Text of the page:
The 47th Chromosome

If it seems that I am writing about Agent 47 as if he were an old friend, the reason for that is really because in a way that is precisely what he is.  Well, if not an old friend than by all means a lengthy acquaintance with whom a great many adventures have been shared.  In fact that is the point of this piece, because I have just embarked upon the replaying of many of those early adventures in the form of the just-released new game compilation that has been called the Hitman HD Collection (a trilogy consisting of Hitman 2: Silent Assassin, Hitman: Contracts, and Hitman: Blood Money).

I will very soon be reviewing each game in the collection over at The Cape Cod Time's Game On review section, where I recently reviewed both Hitman: Absolution, and the new and related mini-game called Hitman: Sniper Challenge that was created as partly a promotional vehicle for Absolution, and those reviews have fomented the to-be-expected sense of nostalgia that one tends to reserve for events of a personal nature that while not really shared with others, still tend to have had a rather formative impact on you.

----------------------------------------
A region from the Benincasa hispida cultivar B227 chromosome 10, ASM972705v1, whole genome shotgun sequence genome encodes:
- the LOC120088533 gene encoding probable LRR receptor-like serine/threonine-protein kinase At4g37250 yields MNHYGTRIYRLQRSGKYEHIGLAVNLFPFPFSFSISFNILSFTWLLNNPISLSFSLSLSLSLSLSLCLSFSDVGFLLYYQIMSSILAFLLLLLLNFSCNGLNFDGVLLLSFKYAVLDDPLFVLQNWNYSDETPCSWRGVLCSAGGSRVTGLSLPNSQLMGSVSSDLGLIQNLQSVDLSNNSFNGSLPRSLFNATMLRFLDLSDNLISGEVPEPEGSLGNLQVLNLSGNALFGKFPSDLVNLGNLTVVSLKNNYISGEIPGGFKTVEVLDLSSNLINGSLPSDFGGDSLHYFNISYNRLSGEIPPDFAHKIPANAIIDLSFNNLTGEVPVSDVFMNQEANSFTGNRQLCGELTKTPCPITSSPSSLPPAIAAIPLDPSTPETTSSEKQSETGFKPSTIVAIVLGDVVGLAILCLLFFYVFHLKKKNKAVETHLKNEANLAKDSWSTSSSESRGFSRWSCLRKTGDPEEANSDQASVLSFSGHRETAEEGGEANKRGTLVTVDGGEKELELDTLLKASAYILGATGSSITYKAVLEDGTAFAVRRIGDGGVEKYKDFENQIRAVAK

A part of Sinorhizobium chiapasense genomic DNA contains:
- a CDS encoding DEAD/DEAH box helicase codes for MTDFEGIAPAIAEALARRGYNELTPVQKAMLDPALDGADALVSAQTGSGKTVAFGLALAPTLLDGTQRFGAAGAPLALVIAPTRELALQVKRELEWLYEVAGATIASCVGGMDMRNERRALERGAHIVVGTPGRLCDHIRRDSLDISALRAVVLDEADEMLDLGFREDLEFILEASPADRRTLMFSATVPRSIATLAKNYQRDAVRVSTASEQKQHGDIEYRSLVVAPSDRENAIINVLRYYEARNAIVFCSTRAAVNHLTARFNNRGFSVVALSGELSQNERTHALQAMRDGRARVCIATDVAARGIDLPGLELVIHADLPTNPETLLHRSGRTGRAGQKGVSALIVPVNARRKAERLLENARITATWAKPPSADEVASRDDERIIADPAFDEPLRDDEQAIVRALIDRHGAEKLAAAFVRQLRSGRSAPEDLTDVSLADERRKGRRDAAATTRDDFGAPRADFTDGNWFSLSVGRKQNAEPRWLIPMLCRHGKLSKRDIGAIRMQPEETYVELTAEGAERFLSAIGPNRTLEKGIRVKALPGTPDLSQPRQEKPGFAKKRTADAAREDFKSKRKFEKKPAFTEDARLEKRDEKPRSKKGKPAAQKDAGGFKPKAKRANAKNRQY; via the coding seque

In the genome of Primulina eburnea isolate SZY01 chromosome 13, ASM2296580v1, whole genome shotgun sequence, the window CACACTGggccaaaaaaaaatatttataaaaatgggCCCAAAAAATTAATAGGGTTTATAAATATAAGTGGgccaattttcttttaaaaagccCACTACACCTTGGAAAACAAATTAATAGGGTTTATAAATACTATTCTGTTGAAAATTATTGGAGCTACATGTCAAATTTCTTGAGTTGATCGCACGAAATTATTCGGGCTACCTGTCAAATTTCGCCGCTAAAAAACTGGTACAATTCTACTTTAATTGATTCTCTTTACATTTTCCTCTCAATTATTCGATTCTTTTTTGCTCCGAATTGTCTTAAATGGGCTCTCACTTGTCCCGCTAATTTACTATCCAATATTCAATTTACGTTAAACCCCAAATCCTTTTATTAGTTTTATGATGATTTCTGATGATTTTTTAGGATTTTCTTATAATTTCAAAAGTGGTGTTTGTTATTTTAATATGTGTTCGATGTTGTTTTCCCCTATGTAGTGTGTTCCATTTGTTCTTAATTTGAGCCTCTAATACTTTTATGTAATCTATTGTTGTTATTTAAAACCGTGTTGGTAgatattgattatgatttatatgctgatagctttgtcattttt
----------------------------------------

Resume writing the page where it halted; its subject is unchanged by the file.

In the case of Agent 47 that impact was to instill in the gamer in me a decided respect for the stealth approach that can be used when playing shooter titles (whether they are intended to be stealth-based or not) and the result has been an interesting effect on my game play style.  It would be fair to say that the experience of playing as Agent 47 has had a lasting and interesting impact upon my general outlook and attitude when it comes to combat shooters in general, and the civilian mob/OC shooter in particular.